The USS Noa DD 841 was constructed at the Bath Iron Works in Bath, Maine and launched on July 30, 1945. The ship was officially commissioned on November 2, 1945 under the command of R.L. Nolan, Jr. and was deployed to the Mediterranean Sea, making stops in Gibraltar, Naples, and Lisbon.
The Noa was assigned to maneuvers in the South Atlantic starting in 1947 and performed in training exercises over the next few years. Following an overhaul, the ship performed rescue, escort, and training operations from 1949 through 1951. In August of 1953, the ship embarked on a 42,000 mile around-the-world cruise, culminating in operations near the Sea of Japan, including readiness and training exercises.
Following additional operations off of the Korean coast, the Noa was reassigned to the Atlantic for hunter/killer duty. Following an overhaul in mid-1955, the ship was equipped with sonar devices and served in operations in the Key West region and eastern Atlantic area. The vessel participated in operations in the Caribbean through 1957.
After being outfitted with experimental radio equipment, the ship served in operations in the Persian Gulf before being sent to the Mediterranean in early 1959. This was followed by Sixth Fleet exercises and additional operations in the Caribbean and Atlantic coast region through 1960.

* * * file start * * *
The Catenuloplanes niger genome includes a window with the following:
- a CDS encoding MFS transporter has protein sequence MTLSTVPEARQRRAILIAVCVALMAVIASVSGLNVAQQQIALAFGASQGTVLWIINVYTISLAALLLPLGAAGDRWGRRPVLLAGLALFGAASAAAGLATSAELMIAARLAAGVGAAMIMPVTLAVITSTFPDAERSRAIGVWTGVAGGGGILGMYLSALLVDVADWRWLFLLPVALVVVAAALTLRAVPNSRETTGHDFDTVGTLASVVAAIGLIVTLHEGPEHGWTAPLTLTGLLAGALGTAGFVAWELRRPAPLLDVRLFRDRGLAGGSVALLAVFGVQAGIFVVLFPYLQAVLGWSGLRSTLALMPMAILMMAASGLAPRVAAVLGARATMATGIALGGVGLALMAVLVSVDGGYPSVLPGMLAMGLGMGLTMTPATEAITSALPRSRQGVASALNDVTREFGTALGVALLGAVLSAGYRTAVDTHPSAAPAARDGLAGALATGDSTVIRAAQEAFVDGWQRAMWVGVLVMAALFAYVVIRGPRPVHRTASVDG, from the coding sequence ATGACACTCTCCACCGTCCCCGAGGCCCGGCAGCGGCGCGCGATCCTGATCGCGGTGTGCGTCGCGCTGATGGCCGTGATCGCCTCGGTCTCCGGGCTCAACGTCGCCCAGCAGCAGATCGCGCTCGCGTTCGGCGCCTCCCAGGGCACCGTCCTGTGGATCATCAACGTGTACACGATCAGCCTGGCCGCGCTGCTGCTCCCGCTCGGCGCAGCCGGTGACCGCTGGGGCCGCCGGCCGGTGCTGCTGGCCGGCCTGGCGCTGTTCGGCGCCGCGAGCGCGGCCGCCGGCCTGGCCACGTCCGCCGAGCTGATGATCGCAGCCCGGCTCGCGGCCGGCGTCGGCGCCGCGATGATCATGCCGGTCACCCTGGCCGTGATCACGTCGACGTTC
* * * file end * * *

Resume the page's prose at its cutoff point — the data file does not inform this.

After another overhaul, the Noa was assigned to the Atlantic Fleet and participated in training exercises with the British Navy. The ship then participated in operations in Dublin and Belfast before returning to training exercises in the Atlantic in early 1962.
The Noa performed space capsule recovery missions following modifications in early 1962. The ship continued in this capacity through 1962 before being sent to the Mediterranean with the Sixth Fleet through 1964. It resumed spacecraft recovery missions through 1966. Heading into 1967, the Noa served as school ship for the Fleet Sonar School.
The vessel then served in operations in the Mediterranean and was part of a burial at sea for retired captain George H. Flynt in January of 1968. Following an overhaul, the ship served in training exercises in Guantanamo and was later deployed to the Pacific. The ship was put on restricted availability in Jacksonville, Florida in the fall of 1968.
Following operations in the western Pacific, the Noa was decommissioned on October 31, 1973. The vessel was loaned to Spain and struck from the Naval Register on June 2, 1975.
Asbestos in Navy Ships
Although an essential component of the naval fleet, especially during World War II, naval destroyers also pose a lasting health risk to soldiers serving on them. Unfortunately, products containing asbestos were common, especially on older ships, because of the material’s high resistance to heat and fire. Despite its value as an insulator, asbestos fiber intake can lead to several serious health consequences, includingÂ mesothelioma, a devastating cancer without cure. Current and former military personnel who came into contact with these ships should seek immediate medical attention in order to detect possible health consequences associated with asbestos exposure.